A Devotional Journey
led by Dr. Gene Pearson
Thru the Bible in a Year
2 and 3 John are short letters written about the same time as 1 John.
2 John deals with a situation which was common in the church:
traveling evangelists would be taken into the homes of believers and provided with food and lodging and sometimes even money for their travels. John has encountered some individuals who are not faithful followers of Jesus, but rather simply users
of the hospitality of others and take advantage in the process. Many believers could barely afford their own survival let alone the support of frauds and charlatans;
therefore, John gives a very strong warning to those who read his letter, which is the shortest in the New Testament.
3 John has almost the opposite function as 2 John.
Genuine Christian teachers, some of them sent by John himself, are being turned away and treated with disrespect by the leader of one of the Asian churches (in modern day Turkey). This is happening because the concern to stay away from false teachers is being carried to extreme: no evaluation is being used, just a legalistic rule that no outsider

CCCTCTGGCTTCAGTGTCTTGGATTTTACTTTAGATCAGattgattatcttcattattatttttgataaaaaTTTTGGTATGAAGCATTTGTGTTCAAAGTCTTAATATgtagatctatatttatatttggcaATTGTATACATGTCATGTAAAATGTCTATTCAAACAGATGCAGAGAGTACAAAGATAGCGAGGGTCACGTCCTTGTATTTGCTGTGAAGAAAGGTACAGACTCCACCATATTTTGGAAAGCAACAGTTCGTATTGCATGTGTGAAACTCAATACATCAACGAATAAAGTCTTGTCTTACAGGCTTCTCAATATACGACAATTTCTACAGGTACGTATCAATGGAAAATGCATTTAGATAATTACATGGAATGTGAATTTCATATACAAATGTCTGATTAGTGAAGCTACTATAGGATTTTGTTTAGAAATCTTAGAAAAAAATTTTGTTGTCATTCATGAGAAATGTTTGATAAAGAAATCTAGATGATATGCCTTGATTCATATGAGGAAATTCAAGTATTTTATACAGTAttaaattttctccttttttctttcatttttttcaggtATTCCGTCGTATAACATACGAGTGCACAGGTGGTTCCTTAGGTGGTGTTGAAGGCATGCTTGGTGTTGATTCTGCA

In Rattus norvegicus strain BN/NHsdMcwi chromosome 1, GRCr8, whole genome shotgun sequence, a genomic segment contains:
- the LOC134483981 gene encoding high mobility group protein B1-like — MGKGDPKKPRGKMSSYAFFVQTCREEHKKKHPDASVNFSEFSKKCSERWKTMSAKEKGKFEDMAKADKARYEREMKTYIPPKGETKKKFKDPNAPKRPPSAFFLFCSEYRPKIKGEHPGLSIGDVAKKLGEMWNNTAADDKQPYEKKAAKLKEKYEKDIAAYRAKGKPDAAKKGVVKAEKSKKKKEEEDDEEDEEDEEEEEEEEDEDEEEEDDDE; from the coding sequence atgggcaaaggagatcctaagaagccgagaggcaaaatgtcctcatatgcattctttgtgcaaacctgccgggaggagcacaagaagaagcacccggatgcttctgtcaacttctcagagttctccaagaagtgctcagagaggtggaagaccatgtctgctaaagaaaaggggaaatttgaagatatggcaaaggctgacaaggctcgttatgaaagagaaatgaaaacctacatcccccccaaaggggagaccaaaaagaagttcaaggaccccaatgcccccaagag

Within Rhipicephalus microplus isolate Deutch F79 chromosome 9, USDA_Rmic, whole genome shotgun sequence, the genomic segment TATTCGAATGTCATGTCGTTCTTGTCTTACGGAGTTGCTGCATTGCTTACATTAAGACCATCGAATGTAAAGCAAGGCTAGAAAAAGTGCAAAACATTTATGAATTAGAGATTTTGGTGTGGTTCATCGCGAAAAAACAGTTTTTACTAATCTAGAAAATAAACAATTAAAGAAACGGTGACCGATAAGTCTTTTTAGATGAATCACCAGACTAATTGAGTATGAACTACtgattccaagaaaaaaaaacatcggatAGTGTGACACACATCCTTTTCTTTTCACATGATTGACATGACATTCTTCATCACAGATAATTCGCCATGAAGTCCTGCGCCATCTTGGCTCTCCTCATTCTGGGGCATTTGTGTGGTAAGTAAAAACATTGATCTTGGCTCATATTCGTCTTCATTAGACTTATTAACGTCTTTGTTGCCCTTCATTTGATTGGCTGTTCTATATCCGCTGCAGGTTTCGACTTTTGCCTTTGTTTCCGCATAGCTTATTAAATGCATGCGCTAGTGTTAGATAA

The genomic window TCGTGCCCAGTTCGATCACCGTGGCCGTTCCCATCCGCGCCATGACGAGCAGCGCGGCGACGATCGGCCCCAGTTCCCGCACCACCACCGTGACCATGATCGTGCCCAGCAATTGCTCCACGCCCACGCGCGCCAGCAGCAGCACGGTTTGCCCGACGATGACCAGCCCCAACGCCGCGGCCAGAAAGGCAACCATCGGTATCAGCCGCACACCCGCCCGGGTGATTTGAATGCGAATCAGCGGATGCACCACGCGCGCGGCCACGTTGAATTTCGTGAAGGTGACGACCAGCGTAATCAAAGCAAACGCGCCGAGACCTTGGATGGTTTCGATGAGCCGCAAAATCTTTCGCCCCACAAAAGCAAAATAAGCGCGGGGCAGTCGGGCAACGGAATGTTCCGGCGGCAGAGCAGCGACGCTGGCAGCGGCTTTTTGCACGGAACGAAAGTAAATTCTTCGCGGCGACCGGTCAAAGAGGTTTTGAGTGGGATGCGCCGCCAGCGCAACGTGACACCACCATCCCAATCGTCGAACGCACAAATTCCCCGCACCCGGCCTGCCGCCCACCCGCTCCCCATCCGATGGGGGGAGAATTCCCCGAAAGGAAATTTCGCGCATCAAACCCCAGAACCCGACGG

may be entertained and supported at all. Gaius, a friend of John’s, has evidently seen the error in this thinking and worked to encourage the teachers sent by John. John writes to encourage him, and, subtly to warn Diotrephes to cease his rigid and destructive approach in this matter.
Jude appears to have been written by one of the brothers of Jesus.
The issue of this letter is the immorality being promoted by individuals traveling among the Christians. The point presented was that since Christians are saved by grace, they are now free to sin with impunity and should feel free to do so. Jude warns his readers to persevere in righteousness and receive God’s blessing.
Are people ever fooled by false teachers in today’s church?
Certainly many people have been exposed in our era as charlatans and frauds. Why do we believe such people? What do we need to protect us? Beyond a clear understanding of God’s Word, we need to beware of the self-centeredness which can cause us to be attracted to any message promising what we want: from personal wealth to physical healing. God can provide all such things, but He does not do so on command.
People who urge you to claim the promise
and thereby force
God to do what you want, are the most dangerous of all.
Today, ask God to give the kind of contentment with your life
that will allow you both to need no miraculous additions nor to be fooled by those promising to provide them. If you need or want something special or miraculous (healing, for example), ask God and in your prayer commit yourself to trust His ultimate decision whatever it is. In this attitude and approach is peace that nothing can remove or shake.